Clearing Mead with Bentonite (clay)
1) What is Bentonite?
Bentonite is pure powdered clay and is used in wine and mead making. It
is inert and tasteless. You can get it at your local homebrew shop or
by mail order quite inexpensively.
Bentonite is used during racking to flocculate out the leftover
yeast so that it settles to the bottom, leaving crystal clear mead
behind. The clay particles are tiny flat sheets of mineral with minute
electric charges sticking out at the edges. These charges attract the
yeast cells, which then stick together in visible clumps that settle
The time to bentonite is any time after active bubbling ceases. If
you bentonite while there is still fermentation activity, the yeast
that settles to the bottom will keep bubbling and re-cloud the mead. If
you use a yeast nutrient, fermentation will proceed rapidly and cease
in a month or so. By using bentonite, your mead will be clear and ready
to bottle in a few days, freeing your carboy for more mead!
2) Bentonite Preparation
Use 1/2 tsp bentonite per gallon of mead to be clarified. To
prepare the bentonite for 5 gallons, boil 1 cup of water in a small
saucepan. Pre-measure 2 1/2 tsp of bentonite granules into a small
bowl. As the water boils, SLOWLY sprinkle in the bentonite, stirring
occasionally with a fork.
If you sprinkle it in too fast, the granules will stick together as
they absorb water, making large thick clots, which is not what you
want. If that happens, just throw it out and try again.
If you sprinkle just right into the boiling water, it will stay
soupy. Take it off of the heat and store covered for 24 hours while the
clay goes completely into suspension.
3) Racking Procedure
Fill a clean pot with water, and bring it to a rolling boil for 10
minutes to drive off all of the oxygen. This water will be used after
racking to fill up the head space. If you leave a head space after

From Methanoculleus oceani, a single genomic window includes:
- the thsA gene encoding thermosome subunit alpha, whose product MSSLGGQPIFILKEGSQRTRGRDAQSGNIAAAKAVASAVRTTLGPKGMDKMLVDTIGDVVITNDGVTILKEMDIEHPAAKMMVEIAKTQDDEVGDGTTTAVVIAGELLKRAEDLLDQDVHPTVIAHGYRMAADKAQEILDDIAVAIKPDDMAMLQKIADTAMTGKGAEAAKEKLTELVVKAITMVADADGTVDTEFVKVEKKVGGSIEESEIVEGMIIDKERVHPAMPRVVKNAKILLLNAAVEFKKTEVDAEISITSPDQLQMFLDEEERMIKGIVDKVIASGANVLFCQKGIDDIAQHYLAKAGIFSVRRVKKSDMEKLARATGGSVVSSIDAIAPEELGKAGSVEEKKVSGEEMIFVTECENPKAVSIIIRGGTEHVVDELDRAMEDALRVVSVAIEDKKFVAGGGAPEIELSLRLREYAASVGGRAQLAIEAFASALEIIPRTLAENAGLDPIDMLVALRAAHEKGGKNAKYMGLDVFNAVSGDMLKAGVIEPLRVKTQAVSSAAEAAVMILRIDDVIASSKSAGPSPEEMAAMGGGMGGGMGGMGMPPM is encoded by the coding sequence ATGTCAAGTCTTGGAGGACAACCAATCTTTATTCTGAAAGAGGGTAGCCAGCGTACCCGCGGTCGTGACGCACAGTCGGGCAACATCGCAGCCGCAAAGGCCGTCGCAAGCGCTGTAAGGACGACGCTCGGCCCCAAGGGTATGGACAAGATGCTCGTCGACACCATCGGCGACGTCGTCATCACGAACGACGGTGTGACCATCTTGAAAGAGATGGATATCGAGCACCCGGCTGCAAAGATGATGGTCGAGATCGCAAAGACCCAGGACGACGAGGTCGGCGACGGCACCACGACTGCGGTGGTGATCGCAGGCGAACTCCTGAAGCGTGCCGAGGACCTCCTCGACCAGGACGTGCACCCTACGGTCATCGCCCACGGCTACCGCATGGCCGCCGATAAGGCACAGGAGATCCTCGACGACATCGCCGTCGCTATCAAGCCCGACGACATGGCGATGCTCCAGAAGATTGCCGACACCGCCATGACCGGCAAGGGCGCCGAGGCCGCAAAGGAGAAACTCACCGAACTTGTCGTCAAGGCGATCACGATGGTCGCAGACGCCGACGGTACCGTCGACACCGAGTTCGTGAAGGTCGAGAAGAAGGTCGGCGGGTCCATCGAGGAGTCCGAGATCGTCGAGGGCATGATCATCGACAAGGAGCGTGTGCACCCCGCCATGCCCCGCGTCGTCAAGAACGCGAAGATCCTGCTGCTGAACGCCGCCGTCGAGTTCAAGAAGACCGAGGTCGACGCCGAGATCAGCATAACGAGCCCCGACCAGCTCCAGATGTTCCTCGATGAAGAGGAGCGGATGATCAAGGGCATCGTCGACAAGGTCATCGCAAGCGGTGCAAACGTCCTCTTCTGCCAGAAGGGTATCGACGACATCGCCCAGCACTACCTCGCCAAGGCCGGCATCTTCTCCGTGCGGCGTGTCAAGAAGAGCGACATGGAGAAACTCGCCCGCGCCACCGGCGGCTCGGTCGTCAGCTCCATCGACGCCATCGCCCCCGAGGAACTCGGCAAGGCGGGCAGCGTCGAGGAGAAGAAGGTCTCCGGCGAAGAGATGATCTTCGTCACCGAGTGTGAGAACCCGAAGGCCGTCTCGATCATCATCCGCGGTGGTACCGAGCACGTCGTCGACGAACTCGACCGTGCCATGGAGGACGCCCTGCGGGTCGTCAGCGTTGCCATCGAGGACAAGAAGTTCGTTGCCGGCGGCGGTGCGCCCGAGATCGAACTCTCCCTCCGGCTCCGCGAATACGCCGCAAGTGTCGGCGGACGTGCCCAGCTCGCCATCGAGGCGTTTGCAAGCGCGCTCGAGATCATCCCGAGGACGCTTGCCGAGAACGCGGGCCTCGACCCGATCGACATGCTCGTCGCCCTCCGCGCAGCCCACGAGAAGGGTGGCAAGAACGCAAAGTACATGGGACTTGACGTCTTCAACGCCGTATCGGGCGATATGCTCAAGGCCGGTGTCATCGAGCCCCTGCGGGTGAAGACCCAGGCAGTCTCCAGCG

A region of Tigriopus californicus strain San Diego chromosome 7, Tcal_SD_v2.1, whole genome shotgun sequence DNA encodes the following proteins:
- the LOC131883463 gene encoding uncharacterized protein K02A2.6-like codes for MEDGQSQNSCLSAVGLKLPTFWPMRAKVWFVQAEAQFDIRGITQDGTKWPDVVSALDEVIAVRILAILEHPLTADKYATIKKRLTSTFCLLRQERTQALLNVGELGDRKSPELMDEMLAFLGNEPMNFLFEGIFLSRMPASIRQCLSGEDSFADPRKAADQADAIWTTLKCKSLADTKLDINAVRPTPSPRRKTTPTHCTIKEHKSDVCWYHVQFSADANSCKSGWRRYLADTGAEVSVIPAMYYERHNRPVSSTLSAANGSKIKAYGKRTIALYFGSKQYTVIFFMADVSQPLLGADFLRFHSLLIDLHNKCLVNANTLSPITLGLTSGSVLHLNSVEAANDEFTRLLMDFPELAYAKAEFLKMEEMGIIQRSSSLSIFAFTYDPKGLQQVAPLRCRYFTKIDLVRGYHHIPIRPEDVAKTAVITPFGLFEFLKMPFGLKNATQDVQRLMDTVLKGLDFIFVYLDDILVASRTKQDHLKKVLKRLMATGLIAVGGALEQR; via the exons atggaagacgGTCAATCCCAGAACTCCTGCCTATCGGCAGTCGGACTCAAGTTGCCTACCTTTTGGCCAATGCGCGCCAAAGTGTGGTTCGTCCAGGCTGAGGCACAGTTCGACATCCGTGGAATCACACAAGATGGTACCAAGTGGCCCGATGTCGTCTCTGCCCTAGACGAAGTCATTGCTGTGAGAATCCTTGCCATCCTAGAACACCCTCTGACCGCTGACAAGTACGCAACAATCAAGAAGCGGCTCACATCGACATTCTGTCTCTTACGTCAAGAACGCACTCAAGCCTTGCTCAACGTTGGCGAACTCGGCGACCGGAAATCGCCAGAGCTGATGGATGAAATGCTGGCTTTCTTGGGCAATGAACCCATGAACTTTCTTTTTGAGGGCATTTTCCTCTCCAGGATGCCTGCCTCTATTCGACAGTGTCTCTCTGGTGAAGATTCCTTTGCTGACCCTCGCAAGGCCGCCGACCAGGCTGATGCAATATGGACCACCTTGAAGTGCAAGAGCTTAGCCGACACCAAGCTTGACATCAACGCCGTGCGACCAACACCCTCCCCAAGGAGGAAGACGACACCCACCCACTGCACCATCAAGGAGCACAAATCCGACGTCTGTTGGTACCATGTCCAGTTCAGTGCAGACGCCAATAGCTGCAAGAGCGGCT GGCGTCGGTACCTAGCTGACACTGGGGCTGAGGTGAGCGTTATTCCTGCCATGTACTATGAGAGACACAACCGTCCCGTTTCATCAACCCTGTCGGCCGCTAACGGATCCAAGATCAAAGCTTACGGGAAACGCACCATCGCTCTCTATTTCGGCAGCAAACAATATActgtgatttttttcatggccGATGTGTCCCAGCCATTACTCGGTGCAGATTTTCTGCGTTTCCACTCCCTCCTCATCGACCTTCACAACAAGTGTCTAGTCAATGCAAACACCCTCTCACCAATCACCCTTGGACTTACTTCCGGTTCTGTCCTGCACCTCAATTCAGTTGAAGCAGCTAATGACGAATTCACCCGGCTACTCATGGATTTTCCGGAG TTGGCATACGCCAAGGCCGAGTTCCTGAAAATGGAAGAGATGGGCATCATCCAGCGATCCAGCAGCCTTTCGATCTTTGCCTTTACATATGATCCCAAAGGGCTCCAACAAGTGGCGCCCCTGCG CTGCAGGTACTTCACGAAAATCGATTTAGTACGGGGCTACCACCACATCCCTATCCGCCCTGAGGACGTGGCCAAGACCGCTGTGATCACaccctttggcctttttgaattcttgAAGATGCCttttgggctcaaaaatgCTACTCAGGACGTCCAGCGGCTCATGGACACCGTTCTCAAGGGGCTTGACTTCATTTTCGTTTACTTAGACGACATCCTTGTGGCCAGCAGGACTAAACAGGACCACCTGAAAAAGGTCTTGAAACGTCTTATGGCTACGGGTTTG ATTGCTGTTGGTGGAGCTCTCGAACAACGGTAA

racking, the oxygen in the head space air will get into the mead and
produce flat off flavors.
Stir the bentonite mixture with a fork to get it all into
suspension. Pour the bentonite mixture into the second (empty) carboy.
Then rack from the first carboy into the second. Avoid splashing, which
will oxygenate the mead. Top off the head space with the boiled water.
Stir the mixture thoroughly without splashing by rotating your J-tube
in the carboy.
The bentonite will bind with the yeast into visible particles and
flocculate out fairly quickly. After two days or so, it will all be
resting in the bottom 1/2 inch of the carboy.
Sometimes there is so much yeast in a mead that the first bentonite
cannot flocculate out all of the yeast. In that case, do it again. The
result will be crystal clear.
Clarifying mead with gelatin is similar to using bentonite.
Powdered unflavored gelatin is available in most grocery stores (the
Knox brand is probably the most widely known). I generally dissolve a
packet of the powder into 1 cup of cold water in a pot. Heat this on
the stove, swirling gently, until it's all dissolved. Cover it and let
it sit 20 minutes to pasteurize it. Warning: do *NOT* let this stuff
boil over! It's very difficult to clean up!
Put the pot somewhere where you can grab it easily, and start
siphoning your mead into an empty carboy. When there's a gallon or so
in the new carboy, take the gelatin solution,
and slowly drizzle it in (if you dump it directly into the empty
carboy, it will just coagulate on the bottom in a useless lump). Finish
siphoning, and stir if necessary to distribute the gelatin evenly
throughout the carboy.
Expirament with this one. You want to melt the gelatin, but you
don't want to let the water boil. I've found 45 seconds in the
microwave, stir, let sit about 2 minutes, and stir some more works well
for me. Your mileage may vary.
The two most useful things in clarifying meads, however, are giving
them sufficient time for the yeast to finish their work and dropping
the temperature 5-10 degrees. I use a spare fridge (set as warm as
possible) for about 2 weeks, reracking and adding additional gelatin if
Also, if you want a sparkling mead/cider/what-have-you, you don't
want to completely clear your brew. You'll need to leave some of the
yeast behind to ferment in the bottles and then trust time and cool
temperatures to do the rest. Pour carefully in this case so you don't
disturb the sediments!